As the education community dissects the details of the recently-released Common Core State Standards, leaders of the initiative remind the education community that these standards do not address all of what students need to be college and career ready. In fact, career technical education (CTE) has its own distinct role to play in outlining the career skills that students should acquire to achieve readiness, said Gene Wilhoit, Council of Chief State School Officers Executive Director and a leader in the standards movement.
At a NASDCTEc webinar just days before the Common Core released its math and language arts standards this month, Wilhoit said “these are academic standards that need to be mastered by a CTE or college student. They are essential but not necessarily sufficient…..they are not everything that a student would need.” He added that CTE has a “tremendous opportunity” to step forward and fill in the gaps of the nation’s college and career ready agenda. The Common Core Standards allow room for curriculum that integrates rigorous academic standards with relevant career training, Wilhoit said.
Further, he noted the significant advantages a CTE student would have in an obtaining an educational experience that was aligned to core academic standards and enhanced by a career-focused curriculum. He added that CTE programs that provide students access to earn credentials or certifications would certainly put students at a greater advantage in the competitive workplace.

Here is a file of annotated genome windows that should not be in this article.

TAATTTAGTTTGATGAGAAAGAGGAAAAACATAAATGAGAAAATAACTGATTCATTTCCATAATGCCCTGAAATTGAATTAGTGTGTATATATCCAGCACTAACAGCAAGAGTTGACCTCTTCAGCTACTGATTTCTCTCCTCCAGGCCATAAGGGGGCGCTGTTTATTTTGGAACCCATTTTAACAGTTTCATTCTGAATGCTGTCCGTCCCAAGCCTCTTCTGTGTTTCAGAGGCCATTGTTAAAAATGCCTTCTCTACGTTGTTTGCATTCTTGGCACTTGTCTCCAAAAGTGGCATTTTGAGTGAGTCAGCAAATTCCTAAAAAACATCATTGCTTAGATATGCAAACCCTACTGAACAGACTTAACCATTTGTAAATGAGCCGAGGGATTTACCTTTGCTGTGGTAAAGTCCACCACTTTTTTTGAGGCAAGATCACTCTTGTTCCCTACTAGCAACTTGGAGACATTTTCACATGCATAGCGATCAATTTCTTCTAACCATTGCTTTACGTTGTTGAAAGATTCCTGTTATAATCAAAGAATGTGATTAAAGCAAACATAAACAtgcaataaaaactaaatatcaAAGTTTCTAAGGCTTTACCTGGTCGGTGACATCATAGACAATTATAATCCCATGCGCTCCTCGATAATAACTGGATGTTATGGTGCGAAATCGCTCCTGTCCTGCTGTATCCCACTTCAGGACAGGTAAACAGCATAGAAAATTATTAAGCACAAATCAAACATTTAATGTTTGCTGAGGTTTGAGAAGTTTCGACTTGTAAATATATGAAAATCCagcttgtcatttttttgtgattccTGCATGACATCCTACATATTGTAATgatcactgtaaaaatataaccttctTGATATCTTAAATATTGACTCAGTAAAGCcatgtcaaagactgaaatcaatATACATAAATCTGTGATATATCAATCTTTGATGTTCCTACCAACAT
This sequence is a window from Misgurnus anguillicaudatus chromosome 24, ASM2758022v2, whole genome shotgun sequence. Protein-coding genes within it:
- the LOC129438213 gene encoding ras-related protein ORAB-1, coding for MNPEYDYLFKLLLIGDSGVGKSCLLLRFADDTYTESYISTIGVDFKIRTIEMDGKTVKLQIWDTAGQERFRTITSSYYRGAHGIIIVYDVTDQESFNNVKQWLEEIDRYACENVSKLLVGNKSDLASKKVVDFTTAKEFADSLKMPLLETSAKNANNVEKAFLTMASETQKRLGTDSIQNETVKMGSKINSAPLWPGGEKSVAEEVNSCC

Wilhoit’s statement should put to ease the concerns some over what impact the Common Core may have on CTE’s approach to college and career readiness. In a previous blog, we noted comments of Dane Linn, Education Division Director of the NGA Center for Best Practices, who said that the Common Core Initiative had CTE specifically in mind when adding exemplars of technical writing and technical manuals in their common core document.
NASDCTEc is working to identify how the Common Core aligns with the Career Clusters Knowledge and Skills Statements, which will begin a re-validation process this fall. A designated committee will assess the Knowledge and Skills Statements, which identify the core career and academic competencies a student needs, and implement any relevant alignment with the Common Core initiative. Further, the Knowledge and Skills Statements will also have to be recalibrated to reflect NASDCTEc’s new vision, which calls for all students to be college and career ready.